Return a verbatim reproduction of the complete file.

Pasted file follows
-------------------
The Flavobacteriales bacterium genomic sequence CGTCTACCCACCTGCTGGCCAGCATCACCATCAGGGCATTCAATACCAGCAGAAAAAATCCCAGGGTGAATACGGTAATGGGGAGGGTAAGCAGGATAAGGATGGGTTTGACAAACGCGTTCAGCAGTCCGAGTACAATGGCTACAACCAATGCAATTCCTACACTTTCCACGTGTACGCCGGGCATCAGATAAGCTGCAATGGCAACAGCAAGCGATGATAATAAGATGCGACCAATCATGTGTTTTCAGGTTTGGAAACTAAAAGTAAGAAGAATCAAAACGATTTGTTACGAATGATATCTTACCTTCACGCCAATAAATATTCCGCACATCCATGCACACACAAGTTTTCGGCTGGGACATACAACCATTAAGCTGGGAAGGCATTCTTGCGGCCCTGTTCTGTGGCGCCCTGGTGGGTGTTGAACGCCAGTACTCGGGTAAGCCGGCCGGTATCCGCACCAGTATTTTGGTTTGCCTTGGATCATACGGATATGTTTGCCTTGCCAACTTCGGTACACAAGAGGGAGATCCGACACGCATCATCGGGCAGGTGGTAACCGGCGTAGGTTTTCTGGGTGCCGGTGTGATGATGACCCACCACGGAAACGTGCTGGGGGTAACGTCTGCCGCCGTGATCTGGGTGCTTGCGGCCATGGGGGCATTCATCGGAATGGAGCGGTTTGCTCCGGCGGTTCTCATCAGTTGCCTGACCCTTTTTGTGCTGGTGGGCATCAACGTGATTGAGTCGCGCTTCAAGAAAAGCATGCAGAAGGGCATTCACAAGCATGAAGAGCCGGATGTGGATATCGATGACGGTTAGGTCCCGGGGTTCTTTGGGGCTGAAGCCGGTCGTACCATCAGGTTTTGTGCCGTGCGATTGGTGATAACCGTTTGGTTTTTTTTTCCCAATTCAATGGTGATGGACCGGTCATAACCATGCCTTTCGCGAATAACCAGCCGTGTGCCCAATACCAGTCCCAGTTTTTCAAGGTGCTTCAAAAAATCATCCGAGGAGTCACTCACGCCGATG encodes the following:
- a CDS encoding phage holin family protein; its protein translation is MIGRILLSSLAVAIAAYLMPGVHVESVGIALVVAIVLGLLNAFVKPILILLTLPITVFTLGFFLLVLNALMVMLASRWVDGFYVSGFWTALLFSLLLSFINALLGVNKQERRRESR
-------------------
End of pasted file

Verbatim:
The Flavobacteriales bacterium genomic sequence CGTCTACCCACCTGCTGGCCAGCATCACCATCAGGGCATTCAATACCAGCAGAAAAAATCCCAGGGTGAATACGGTAATGGGGAGGGTAAGCAGGATAAGGATGGGTTTGACAAACGCGTTCAGCAGTCCGAGTACAATGGCTACAACCAATGCAATTCCTACACTTTCCACGTGTACGCCGGGCATCAGATAAGCTGCAATGGCAACAGCAAGCGATGATAATAAGATGCGACCAATCATGTGTTTTCAGGTTTGGAAACTAAAAGTAAGAAGAATCAAAACGATTTGTTACGAATGATATCTTACCTTCACGCCAATAAATATTCCGCACATCCATGCACACACAAGTTTTCGGCTGGGACATACAACCATTAAGCTGGGAAGGCATTCTTGCGGCCCTGTTCTGTGGCGCCCTGGTGGGTGTTGAACGCCAGTACTCGGGTAAGCCGGCCGGTATCCGCACCAGTATTTTGGTTTGCCTTGGATCATACGGATATGTTTGCCTTGCCAACTTCGGTACACAAGAGGGAGATCCGACACGCATCATCGGGCAGGTGGTAACCGGCGTAGGTTTTCTGGGTGCCGGTGTGATGATGACCCACCACGGAAACGTGCTGGGGGTAACGTCTGCCGCCGTGATCTGGGTGCTTGCGGCCATGGGGGCATTCATCGGAATGGAGCGGTTTGCTCCGGCGGTTCTCATCAGTTGCCTGACCCTTTTTGTGCTGGTGGGCATCAACGTGATTGAGTCGCGCTTCAAGAAAAGCATGCAGAAGGGCATTCACAAGCATGAAGAGCCGGATGTGGATATCGATGACGGTTAGGTCCCGGGGTTCTTTGGGGCTGAAGCCGGTCGTACCATCAGGTTTTGTGCCGTGCGATTGGTGATAACCGTTTGGTTTTTTTTTCCCAATTCAATGGTGATGGACCGGTCATAACCATGCCTTTCGCGAATAACCAGCCGTGTGCCCAATACCAGTCCCAGTTTTTCAAGGTGCTTCAAAAAATCATCCGAGGAGTCACTCACGCCGATG encodes the following:
- a CDS encoding phage holin family protein; its protein translation is MIGRILLSSLAVAIAAYLMPGVHVESVGIALVVAIVLGLLNAFVKPILILLTLPITVFTLGFFLLVLNALMVMLASRWVDGFYVSGFWTALLFSLLLSFINALLGVNKQERRRESR